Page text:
The initial, loose collective had one more meeting after the public event, after which members proceeded to plan and stage actions under their separate banners, either in support of, or in conjunction with what had now become a full-scale state and interstate Disrupt Land Forces Campaign. Due to its mushrooming, both in terms of numbers and actions it was impossible to keep abreast of everything that was happening.  In fact, it was a deliberate strategic decision for certain individuals and groups to remain anonymous for fear of compromising actions that were planned for the final 6 days. In particular those to be conducted on the “inside”. Consequently, everyone involved was invited to form or seek out an affinity group with whom they could feel safe and comfortable belonging to, acting with or alongside.

 

Picketting at Thales

DLF Fasting Vigil

A Quaker Affinity Group of eight naturally formed, which now included an interstate and a regional Friend who had so much to offer.  We held zoom meetings every week during the countdown month, to prayerfully discern what our individual and collective contributions and nonviolent direct actions might be, immediately prior to and during, the 3-day expo.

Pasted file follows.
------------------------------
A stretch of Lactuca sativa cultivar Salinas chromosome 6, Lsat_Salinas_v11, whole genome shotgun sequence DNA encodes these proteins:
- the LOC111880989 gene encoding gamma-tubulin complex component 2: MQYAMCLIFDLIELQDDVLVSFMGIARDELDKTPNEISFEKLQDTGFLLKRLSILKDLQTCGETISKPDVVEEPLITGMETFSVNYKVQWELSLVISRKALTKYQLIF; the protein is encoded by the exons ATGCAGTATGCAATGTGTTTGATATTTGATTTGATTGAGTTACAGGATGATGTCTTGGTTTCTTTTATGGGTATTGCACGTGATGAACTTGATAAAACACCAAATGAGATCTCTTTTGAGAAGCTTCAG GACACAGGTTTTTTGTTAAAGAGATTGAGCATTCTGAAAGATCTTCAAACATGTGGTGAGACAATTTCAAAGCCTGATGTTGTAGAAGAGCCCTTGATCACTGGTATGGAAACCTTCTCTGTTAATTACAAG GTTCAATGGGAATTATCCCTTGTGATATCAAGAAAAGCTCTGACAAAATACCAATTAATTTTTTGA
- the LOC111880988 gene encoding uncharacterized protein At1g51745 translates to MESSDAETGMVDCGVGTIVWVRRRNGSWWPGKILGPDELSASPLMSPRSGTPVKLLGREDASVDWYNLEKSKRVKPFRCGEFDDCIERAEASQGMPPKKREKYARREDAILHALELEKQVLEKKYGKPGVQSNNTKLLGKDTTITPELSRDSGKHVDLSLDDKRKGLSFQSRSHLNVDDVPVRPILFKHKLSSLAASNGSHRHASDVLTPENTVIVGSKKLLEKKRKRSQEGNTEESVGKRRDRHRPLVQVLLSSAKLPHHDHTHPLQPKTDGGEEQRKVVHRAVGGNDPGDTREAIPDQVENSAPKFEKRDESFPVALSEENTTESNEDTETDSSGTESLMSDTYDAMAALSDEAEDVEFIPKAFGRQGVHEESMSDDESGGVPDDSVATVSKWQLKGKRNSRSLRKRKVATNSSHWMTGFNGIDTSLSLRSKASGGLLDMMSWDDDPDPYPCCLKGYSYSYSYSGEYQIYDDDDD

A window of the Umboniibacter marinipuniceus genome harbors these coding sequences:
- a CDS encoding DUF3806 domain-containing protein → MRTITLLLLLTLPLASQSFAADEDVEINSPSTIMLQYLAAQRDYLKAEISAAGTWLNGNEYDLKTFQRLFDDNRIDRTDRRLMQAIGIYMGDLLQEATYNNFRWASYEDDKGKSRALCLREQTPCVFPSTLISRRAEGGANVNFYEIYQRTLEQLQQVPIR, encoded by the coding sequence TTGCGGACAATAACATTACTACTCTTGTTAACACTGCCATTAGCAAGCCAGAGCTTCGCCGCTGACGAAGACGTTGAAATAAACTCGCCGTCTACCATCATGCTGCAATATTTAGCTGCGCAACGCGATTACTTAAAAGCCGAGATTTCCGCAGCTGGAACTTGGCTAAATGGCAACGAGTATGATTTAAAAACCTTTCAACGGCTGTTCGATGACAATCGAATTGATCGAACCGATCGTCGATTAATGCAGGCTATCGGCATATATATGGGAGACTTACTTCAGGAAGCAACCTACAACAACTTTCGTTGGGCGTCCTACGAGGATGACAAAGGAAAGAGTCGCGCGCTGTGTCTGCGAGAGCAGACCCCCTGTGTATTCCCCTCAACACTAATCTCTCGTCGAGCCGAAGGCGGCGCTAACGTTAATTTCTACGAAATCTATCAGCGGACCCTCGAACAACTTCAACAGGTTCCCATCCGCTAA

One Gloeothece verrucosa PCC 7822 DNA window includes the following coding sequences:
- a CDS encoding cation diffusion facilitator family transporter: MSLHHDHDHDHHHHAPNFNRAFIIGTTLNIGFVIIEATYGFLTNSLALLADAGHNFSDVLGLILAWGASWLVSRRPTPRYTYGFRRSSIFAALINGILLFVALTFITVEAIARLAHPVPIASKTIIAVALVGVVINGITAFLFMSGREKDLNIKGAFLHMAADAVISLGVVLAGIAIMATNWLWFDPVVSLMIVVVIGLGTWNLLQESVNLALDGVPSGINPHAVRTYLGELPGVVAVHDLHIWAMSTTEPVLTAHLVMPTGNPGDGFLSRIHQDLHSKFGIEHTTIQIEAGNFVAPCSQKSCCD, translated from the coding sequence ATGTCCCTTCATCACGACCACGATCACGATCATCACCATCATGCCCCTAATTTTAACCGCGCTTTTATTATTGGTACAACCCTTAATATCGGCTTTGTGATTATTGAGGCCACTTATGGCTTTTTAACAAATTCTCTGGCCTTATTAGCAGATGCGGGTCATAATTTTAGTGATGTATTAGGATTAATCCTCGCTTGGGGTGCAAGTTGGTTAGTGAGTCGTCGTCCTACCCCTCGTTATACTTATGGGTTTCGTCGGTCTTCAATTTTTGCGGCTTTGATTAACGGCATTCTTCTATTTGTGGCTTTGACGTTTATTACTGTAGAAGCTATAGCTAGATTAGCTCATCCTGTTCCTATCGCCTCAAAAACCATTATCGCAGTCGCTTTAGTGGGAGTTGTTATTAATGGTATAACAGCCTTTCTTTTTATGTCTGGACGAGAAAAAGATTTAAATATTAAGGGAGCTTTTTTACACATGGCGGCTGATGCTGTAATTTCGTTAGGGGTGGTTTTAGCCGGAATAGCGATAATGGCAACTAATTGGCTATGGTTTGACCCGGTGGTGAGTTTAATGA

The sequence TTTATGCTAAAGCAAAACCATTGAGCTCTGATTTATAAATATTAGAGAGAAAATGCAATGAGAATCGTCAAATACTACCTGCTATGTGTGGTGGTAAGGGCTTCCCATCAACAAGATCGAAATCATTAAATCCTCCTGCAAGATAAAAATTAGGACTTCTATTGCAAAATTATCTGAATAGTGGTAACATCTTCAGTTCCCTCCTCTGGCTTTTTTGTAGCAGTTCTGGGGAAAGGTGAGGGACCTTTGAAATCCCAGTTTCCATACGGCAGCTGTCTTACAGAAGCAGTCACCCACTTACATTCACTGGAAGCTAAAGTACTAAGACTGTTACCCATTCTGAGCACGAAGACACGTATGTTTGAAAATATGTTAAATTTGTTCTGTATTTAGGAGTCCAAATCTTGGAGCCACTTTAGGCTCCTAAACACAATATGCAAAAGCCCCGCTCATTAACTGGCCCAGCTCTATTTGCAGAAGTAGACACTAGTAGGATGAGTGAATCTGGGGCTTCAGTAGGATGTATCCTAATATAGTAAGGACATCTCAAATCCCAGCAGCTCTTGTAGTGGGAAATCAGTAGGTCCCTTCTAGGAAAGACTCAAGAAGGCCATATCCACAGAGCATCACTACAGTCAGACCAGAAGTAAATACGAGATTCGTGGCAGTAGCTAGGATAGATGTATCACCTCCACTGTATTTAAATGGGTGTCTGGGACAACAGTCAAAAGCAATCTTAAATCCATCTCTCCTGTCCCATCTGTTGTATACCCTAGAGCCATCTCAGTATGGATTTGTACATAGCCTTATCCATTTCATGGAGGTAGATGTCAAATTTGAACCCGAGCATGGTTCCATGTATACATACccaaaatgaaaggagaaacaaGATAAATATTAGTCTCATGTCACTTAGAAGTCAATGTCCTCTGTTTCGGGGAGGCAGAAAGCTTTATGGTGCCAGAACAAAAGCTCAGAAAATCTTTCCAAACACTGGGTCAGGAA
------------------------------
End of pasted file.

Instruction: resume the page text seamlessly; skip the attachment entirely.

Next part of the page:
In true Quaker fashion many were quiet and unseen. The more public ones included

  • A decisive “Tank Action” on the first of the weapons “bump in”, with one Quaker arrested
  • Two early morning Meetings for Worship outside the Convention Centre
  • Meeting for Worship outside the front door of Thales, a French based weapons maintenance site in the suburb of Pinkenba, which led to the arrest of 2 Quakers
  • Participation in a Climate Angels action